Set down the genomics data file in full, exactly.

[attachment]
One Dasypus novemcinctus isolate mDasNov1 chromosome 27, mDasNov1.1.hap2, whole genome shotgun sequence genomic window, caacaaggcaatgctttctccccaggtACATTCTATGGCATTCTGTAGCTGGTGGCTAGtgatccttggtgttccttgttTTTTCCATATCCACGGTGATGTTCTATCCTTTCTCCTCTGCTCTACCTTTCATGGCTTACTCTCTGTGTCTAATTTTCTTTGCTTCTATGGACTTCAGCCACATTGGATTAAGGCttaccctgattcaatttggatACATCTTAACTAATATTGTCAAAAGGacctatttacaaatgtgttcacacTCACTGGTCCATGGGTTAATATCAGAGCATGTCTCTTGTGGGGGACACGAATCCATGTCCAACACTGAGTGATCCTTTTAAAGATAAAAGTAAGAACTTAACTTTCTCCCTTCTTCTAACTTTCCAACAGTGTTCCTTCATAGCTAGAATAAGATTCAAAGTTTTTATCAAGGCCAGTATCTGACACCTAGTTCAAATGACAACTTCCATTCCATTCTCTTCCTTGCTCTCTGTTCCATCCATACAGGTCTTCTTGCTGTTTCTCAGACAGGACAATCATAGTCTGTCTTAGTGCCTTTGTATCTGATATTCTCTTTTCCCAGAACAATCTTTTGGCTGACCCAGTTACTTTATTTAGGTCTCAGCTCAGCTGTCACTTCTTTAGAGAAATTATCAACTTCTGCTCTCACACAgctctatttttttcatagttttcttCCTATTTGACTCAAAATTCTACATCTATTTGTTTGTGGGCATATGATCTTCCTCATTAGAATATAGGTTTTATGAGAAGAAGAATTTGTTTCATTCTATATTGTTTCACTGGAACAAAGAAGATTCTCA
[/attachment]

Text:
One Dasypus novemcinctus isolate mDasNov1 chromosome 27, mDasNov1.1.hap2, whole genome shotgun sequence genomic window, caacaaggcaatgctttctccccaggtACATTCTATGGCATTCTGTAGCTGGTGGCTAGtgatccttggtgttccttgttTTTTCCATATCCACGGTGATGTTCTATCCTTTCTCCTCTGCTCTACCTTTCATGGCTTACTCTCTGTGTCTAATTTTCTTTGCTTCTATGGACTTCAGCCACATTGGATTAAGGCttaccctgattcaatttggatACATCTTAACTAATATTGTCAAAAGGacctatttacaaatgtgttcacacTCACTGGTCCATGGGTTAATATCAGAGCATGTCTCTTGTGGGGGACACGAATCCATGTCCAACACTGAGTGATCCTTTTAAAGATAAAAGTAAGAACTTAACTTTCTCCCTTCTTCTAACTTTCCAACAGTGTTCCTTCATAGCTAGAATAAGATTCAAAGTTTTTATCAAGGCCAGTATCTGACACCTAGTTCAAATGACAACTTCCATTCCATTCTCTTCCTTGCTCTCTGTTCCATCCATACAGGTCTTCTTGCTGTTTCTCAGACAGGACAATCATAGTCTGTCTTAGTGCCTTTGTATCTGATATTCTCTTTTCCCAGAACAATCTTTTGGCTGACCCAGTTACTTTATTTAGGTCTCAGCTCAGCTGTCACTTCTTTAGAGAAATTATCAACTTCTGCTCTCACACAgctctatttttttcatagttttcttCCTATTTGACTCAAAATTCTACATCTATTTGTTTGTGGGCATATGATCTTCCTCATTAGAATATAGGTTTTATGAGAAGAAGAATTTGTTTCATTCTATATTGTTTCACTGGAACAAAGAAGATTCTCA